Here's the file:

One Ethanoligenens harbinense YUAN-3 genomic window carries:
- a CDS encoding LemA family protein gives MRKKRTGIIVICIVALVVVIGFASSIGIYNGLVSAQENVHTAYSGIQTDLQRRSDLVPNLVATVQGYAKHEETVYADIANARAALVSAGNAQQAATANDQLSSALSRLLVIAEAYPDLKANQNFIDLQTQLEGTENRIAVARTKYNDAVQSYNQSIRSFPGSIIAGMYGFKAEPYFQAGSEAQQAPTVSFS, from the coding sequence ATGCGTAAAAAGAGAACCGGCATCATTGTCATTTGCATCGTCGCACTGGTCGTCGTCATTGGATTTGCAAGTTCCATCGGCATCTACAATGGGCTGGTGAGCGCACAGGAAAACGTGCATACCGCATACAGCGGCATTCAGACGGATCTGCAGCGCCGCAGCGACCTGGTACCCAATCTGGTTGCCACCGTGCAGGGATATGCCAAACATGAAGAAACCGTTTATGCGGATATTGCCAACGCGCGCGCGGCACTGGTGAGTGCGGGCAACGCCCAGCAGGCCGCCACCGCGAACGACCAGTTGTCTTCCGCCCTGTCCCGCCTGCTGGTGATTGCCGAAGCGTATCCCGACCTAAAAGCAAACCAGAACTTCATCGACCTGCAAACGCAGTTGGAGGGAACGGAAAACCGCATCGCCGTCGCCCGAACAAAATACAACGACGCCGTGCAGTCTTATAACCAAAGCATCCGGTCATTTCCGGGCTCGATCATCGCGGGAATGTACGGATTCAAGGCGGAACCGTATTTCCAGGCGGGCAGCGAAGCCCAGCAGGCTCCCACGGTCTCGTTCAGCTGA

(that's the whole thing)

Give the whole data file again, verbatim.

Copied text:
One Ethanoligenens harbinense YUAN-3 genomic window carries:
- a CDS encoding LemA family protein gives MRKKRTGIIVICIVALVVVIGFASSIGIYNGLVSAQENVHTAYSGIQTDLQRRSDLVPNLVATVQGYAKHEETVYADIANARAALVSAGNAQQAATANDQLSSALSRLLVIAEAYPDLKANQNFIDLQTQLEGTENRIAVARTKYNDAVQSYNQSIRSFPGSIIAGMYGFKAEPYFQAGSEAQQAPTVSFS, from the coding sequence ATGCGTAAAAAGAGAACCGGCATCATTGTCATTTGCATCGTCGCACTGGTCGTCGTCATTGGATTTGCAAGTTCCATCGGCATCTACAATGGGCTGGTGAGCGCACAGGAAAACGTGCATACCGCATACAGCGGCATTCAGACGGATCTGCAGCGCCGCAGCGACCTGGTACCCAATCTGGTTGCCACCGTGCAGGGATATGCCAAACATGAAGAAACCGTTTATGCGGATATTGCCAACGCGCGCGCGGCACTGGTGAGTGCGGGCAACGCCCAGCAGGCCGCCACCGCGAACGACCAGTTGTCTTCCGCCCTGTCCCGCCTGCTGGTGATTGCCGAAGCGTATCCCGACCTAAAAGCAAACCAGAACTTCATCGACCTGCAAACGCAGTTGGAGGGAACGGAAAACCGCATCGCCGTCGCCCGAACAAAATACAACGACGCCGTGCAGTCTTATAACCAAAGCATCCGGTCATTTCCGGGCTCGATCATCGCGGGAATGTACGGATTCAAGGCGGAACCGTATTTCCAGGCGGGCAGCGAAGCCCAGCAGGCTCCCACGGTCTCGTTCAGCTGA